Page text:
still adjusting after all these years

As I'm sure you could figure out (if you ever thought you had to) that an island country in the south pacific is quite small with very little manufacturing. Because of that, we have to import most things and they are, of course, more expensive than locally made items. 

I believe I am getting used to that fact--after almost 7 years, it's about time, don't you think?--but, I must confess that I was shocked at the price of this 16-oz-ish package of marshmallows that Hubby put in the cart trolley a few days ago. 

They are imported from Australia, our nearest neighbor, but they are made in China (which is about the same distance from here as the US). They cost $4.41. *pause until you remember the last price you paid for a pack of marshmallows*

I still think in 'american' sometimes: in all this time, I don't recall any car ads telling me that their car gets 'so-many km per liter'--spoken by a distinguished but enthusiastically disembodied voice. It seems that fuel economy is not a huge selling point here, it's more about the actual cost of the vehicle. But to let you know what price we pay to travel, keep in mind that

1 gallon = 3.78 liters

We pay just over $2/liter for gas petrol.*pause to let you quickly calculate a general idea of a price per gallon* I could go to all the trouble of figuring out our gas mileage--or is it kilometerage? no, it's mileage, at least it is in England where they measure in miles but buy in liters, but I digress. Anyway, we just try to limit our number of trips 'to town' (which would be Hawera or New Plymouth, each about a 30-minute drive) each pay period.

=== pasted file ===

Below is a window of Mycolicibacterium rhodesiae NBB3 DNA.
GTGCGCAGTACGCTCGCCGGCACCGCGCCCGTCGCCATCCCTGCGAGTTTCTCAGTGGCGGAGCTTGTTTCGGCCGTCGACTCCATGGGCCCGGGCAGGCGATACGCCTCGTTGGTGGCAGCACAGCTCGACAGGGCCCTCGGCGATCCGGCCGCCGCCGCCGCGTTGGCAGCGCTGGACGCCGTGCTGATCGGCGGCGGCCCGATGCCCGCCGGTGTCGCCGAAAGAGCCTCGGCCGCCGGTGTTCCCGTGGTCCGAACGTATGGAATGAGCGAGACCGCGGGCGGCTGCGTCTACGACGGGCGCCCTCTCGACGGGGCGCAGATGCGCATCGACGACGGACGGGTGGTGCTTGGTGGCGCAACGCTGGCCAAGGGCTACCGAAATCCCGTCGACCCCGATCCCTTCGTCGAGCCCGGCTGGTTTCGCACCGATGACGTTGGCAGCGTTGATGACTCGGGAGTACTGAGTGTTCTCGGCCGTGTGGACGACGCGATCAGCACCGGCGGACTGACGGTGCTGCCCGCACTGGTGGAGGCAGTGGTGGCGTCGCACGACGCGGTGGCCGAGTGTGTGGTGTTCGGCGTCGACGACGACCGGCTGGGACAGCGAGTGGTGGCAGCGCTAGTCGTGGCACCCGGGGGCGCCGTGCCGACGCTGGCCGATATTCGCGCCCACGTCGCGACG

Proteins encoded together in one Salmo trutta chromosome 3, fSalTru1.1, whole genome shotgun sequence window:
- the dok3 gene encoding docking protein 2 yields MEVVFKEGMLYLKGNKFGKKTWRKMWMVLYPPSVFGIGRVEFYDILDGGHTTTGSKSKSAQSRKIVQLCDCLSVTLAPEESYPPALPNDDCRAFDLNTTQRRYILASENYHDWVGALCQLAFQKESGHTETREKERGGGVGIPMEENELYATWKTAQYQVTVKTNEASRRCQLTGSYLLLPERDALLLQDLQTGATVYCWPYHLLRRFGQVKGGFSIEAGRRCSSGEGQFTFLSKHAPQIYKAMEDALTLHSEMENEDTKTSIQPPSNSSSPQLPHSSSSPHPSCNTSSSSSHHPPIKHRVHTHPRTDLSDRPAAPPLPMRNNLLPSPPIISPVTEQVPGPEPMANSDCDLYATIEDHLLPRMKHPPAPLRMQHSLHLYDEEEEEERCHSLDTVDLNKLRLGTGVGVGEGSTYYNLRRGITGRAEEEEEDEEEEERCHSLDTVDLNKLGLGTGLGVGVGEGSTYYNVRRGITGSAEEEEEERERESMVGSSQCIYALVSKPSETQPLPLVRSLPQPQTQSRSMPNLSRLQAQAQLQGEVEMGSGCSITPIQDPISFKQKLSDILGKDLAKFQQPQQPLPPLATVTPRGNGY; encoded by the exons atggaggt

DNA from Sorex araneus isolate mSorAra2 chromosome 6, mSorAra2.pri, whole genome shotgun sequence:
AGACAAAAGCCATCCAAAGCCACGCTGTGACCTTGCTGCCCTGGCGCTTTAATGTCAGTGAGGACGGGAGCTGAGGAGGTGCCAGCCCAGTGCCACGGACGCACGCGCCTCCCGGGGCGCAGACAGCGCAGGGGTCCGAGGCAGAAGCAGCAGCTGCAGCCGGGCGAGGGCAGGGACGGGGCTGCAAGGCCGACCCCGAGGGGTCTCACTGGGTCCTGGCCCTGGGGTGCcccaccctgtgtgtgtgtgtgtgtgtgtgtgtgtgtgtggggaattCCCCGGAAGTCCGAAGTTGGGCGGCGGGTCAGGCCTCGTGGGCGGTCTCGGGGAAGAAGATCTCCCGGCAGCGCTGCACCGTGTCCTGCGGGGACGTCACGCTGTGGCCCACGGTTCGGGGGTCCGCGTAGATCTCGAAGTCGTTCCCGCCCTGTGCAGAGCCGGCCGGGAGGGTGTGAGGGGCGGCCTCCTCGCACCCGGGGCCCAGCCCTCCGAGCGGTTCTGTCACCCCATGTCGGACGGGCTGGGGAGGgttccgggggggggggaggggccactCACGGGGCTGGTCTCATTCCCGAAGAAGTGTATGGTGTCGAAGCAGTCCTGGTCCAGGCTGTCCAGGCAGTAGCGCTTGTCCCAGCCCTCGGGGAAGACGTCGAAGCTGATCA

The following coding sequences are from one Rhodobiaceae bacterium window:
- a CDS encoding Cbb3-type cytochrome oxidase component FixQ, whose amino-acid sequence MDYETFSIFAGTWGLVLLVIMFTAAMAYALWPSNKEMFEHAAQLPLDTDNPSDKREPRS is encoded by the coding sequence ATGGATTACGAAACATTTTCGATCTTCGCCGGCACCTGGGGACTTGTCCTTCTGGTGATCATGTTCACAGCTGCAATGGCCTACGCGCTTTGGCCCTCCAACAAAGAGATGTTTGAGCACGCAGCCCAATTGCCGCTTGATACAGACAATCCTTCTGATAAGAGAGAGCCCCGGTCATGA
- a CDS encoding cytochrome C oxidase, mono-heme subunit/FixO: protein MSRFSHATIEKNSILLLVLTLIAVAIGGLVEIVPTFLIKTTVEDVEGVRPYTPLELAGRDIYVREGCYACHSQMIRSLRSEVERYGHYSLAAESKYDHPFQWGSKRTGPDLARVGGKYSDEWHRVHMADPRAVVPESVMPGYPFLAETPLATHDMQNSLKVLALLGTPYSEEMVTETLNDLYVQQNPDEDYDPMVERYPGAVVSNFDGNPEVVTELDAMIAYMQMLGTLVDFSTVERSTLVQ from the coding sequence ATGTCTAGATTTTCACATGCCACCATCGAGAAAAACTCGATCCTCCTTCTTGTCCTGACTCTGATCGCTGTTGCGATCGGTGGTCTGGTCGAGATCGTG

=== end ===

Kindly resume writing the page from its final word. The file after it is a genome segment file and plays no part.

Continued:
I have to admit that I miss all the different dollar stores in the US. I could visit four or five in Topeka in one day looking for cool stuff to buy for a dollar. When I first got to Stratford, we had a $2 shop. Stock changes all the time, so it's an adventure to buy one specific item. But most towns had a $2 shop so I could pop into each one I passed to look.
They are all now a '2n5' shops. *sigh*

I suppose I will be 'shocked' by prices going up in the future as they will all over the world, but I imagine my sentences beginning with, 'Well when I was in Kansas, I could buy that for...' will lessen eventually. But I don't think that the Kansan in me will ever go away.
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